Tuesday, May 19, 2015

RBG to get her own book and movie!

Photo courtesy of  Irin Carmon 

If you have been waiting to learn more about Ruth Bader Ginsburg, you will not have to wait much longer. In October 2015, NOTORIOUS RBG: The Life and Times of Ruth Bader Ginsburg, a book about Ruth Bader Ginsburg, will be published. If you have enough to read already, or want to know more, Natalie Portman will be playing Ruth Bader Ginsburg in On the Basis of Sex, a film following RBG's career. Production is scheduled to begin by the end of this year.
Natalie Portman and Ruth Bader Ginsburg
Photo courtesy of Breuel-Bild—ABB/picture-alliance/dpa/AP Images, Evan Vucci—AP

Monday, May 18, 2015

"POTUS" and "SCOTUS"--Recent Buzzwords

President Obama is now tweeting as @POTUS. This adds to the official @WhiteHouse account, the Vice President's @VP, and the First Lady's @FLOTUS. And you can follow even more White House Twitter accounts.

We might be used to thinking of the President of the United States as POTUS and the First Lady as FLOTUS, but these terms haven't always been in common parlance. As recently as 1999, the pilot of The West Wing could make it a punchline:
Laurie: Tell your friend POTUS he's got a funny name, and he should learn how to ride a bicycle.
Sam Seaborn: I would, but he's not my friend; he's my boss. It's not his name, it's his title.
Laurie: POTUS?
Sam Seaborn: President of the United States. I'll call ya.
And what about SCOTUS, for Supreme Court of the United States? It hasn't always been a common nickname. When I was in law school, back in the last century, we said "Supreme Court" (or, impertinently, "the Supremes") and wrote "SCt" in our notes.

SCOTUSblog, founded in 2002, quickly became a go-to source for information about the Supreme Court and its cases—and its name doubtless influenced the language, along with our texting, tweeting love of textual shortcuts.

In old law review articles in HeinOnline, you can find plenty of instances of "scotus"—but they are mostly references to the medieval philosopher, theologian, and (since 1993) saint, Duns Scotus. In fact, looking at search results in chronological order up through the 1990s, I saw hundreds of references to Duns Scotus and just a few to SCOTUS.

Wednesday, May 13, 2015

ABA's Silver Gavel Awards

The ABA has announced the winners (and honorable mentions) of its 2015 Silver Gavel Awards for Media and the Arts.

Books



Nell Bernstein, Burning Down the House: The End of Juvenile Prison
available in print and online via UW Libraries
publisher's description
book cover Burning Down the House
Honorable mention:
Laurence Tribe & Joshua Matz, Uncertain Justice: The Roberts Court and the Constitution
available in print: Gallagher Classified Stacks and Odegaard Stacks (KF4550 .T789 2014)
publisher's description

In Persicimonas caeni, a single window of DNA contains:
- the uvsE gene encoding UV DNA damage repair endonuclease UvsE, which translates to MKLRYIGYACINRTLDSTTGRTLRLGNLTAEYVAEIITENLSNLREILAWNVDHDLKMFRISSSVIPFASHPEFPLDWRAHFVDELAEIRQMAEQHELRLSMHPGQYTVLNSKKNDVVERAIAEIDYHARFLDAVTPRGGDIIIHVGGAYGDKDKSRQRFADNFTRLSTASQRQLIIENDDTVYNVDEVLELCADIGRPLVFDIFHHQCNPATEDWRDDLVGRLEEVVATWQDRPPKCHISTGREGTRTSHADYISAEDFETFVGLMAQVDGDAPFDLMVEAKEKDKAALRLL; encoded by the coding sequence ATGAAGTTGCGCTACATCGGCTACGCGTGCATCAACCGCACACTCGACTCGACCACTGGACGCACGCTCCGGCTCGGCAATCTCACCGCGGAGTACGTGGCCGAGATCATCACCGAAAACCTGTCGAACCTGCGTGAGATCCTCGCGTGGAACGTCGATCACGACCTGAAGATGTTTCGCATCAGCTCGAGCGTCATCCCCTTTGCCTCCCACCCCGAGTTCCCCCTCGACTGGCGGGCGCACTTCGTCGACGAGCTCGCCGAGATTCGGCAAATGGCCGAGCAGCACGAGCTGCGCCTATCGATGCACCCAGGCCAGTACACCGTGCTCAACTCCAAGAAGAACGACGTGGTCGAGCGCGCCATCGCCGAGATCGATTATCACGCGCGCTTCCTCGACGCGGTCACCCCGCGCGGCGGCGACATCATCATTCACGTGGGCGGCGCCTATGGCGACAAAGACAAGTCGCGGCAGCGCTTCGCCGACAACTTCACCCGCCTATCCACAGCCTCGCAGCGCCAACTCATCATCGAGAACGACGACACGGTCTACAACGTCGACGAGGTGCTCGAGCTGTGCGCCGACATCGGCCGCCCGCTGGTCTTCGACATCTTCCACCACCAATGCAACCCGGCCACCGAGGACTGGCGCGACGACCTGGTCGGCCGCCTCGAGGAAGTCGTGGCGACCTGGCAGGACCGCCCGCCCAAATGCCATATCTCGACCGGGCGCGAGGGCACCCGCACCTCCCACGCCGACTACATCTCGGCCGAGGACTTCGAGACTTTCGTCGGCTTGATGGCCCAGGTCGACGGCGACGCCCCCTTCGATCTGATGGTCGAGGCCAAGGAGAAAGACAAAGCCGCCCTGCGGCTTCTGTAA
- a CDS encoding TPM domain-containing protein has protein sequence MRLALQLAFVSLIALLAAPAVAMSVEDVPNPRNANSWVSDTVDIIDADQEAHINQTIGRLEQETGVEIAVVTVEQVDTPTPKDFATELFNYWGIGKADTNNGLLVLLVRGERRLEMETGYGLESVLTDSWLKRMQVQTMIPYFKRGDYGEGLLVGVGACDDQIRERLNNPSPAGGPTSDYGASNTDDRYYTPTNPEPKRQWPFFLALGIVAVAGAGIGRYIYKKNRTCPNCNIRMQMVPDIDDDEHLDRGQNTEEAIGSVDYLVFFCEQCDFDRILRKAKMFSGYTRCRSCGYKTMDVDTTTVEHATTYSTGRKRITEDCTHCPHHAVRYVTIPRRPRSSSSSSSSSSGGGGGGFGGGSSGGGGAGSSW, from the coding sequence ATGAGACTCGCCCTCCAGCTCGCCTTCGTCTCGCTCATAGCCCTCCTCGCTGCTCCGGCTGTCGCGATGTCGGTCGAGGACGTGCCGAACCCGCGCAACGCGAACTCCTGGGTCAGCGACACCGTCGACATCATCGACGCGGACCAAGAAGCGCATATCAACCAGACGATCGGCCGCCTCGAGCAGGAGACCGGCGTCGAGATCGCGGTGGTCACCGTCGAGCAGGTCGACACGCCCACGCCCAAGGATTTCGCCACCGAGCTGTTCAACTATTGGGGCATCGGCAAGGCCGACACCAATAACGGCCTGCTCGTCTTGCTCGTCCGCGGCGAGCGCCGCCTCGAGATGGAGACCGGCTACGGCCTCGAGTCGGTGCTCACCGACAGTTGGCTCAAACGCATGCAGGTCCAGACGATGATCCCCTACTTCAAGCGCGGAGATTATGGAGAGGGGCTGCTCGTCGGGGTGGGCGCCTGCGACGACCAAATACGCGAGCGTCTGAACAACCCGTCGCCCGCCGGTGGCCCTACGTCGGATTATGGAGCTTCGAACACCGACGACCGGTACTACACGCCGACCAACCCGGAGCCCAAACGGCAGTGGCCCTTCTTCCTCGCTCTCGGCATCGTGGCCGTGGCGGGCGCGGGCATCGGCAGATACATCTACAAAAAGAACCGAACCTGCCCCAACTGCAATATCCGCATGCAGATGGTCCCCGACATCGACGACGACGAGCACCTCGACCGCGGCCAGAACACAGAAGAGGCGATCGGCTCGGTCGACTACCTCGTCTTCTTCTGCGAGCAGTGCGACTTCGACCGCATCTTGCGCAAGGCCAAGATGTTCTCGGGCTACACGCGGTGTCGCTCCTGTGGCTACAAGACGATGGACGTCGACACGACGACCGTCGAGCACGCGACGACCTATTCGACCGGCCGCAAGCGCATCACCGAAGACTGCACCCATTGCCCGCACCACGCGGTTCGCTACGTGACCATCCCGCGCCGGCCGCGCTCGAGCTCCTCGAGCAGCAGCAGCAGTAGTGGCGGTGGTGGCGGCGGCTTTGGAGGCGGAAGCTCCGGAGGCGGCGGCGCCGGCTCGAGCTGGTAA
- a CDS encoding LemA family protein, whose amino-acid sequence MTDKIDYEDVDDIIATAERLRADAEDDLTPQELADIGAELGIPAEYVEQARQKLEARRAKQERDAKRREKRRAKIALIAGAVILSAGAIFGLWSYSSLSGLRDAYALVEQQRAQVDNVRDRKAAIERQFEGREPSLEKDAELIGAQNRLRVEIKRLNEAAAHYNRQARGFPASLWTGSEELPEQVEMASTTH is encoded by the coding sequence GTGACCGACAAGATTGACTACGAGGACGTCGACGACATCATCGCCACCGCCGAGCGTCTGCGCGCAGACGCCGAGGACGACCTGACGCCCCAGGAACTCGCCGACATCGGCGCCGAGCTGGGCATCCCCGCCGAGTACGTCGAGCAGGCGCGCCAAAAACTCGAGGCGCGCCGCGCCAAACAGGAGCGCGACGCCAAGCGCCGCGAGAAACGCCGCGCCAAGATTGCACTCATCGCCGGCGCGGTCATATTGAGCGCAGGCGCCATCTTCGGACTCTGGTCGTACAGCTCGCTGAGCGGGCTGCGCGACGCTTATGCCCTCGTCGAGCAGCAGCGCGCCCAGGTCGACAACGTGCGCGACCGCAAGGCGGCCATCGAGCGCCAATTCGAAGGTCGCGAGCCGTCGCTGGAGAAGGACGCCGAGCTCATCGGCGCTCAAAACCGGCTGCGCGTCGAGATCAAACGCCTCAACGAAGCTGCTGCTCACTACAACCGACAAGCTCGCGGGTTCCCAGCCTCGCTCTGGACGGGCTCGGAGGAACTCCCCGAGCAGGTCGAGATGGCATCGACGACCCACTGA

Uncertain Justice book cover

Pedalers Push WA to Number 1!

Washington State ranks Number 1 in the League of American Bicyclists' 2015 report card on Bike Friendly States.


 Scores are based on rankings in five categories:


  1. Policies and programs
  2. Legislation and enforcement
  3. Infrastructure and funding
  4. Education and encouragement
  5. Evaluation and planning
Keep biking!

Free Legal Research Tune-up

Is your legal research search engine a little rusty? Could you use the help of an experienced "mechanic?"


Then consider attending the free legal research tune-up session on Wednesday, May 20, from 9:30-11:30am at Seattle University School of Law's Sullivan Hall, Room 109.

Please RSVP here.
The workshop will cover state and federal legislative history, regulations, and practice materials using a problem-based approach. Students will have hands-on practice working through research scenarios.  Please bring your laptop.
This program is sponsored by the Seattle University Law Library and Lane Powell.

Sunday, May 10, 2015

Fair or Foul? New Index Provides Fair Use Case Results


Recently, the United States Copyright Office created a new resource for researching fair use opinions in the federal courts. The U.S. Copyright Office Fair Use Index provides a list of over 170 U.S. Supreme Court, circuit courts of appeal, and federal district court opinions that have made a ruling relating to the fair use doctrine.  Although the list is not exhaustive, the index includes a broad selection of cases. “The goal of the Index is to make the principles and application of fair use more accessible and understandable to the public by presenting a searchable database of court opinions, including by category and type of use . . .”

U.S. Copyright Office Fair Use Index
U.S. Copyright Office Fair Use Index

Friday, May 8, 2015

Stand-up Desks, Book Stands, and a Flying Disc


The Gallagher Law Library Circulation Desk provides lots of information and services: scanner and printer information, directions to bathrooms and water fountains, identifying book locations, and checking out library materials. As to materials available for loan, here a few items available at the Circulation Desk that you may not have been aware were offered for check out.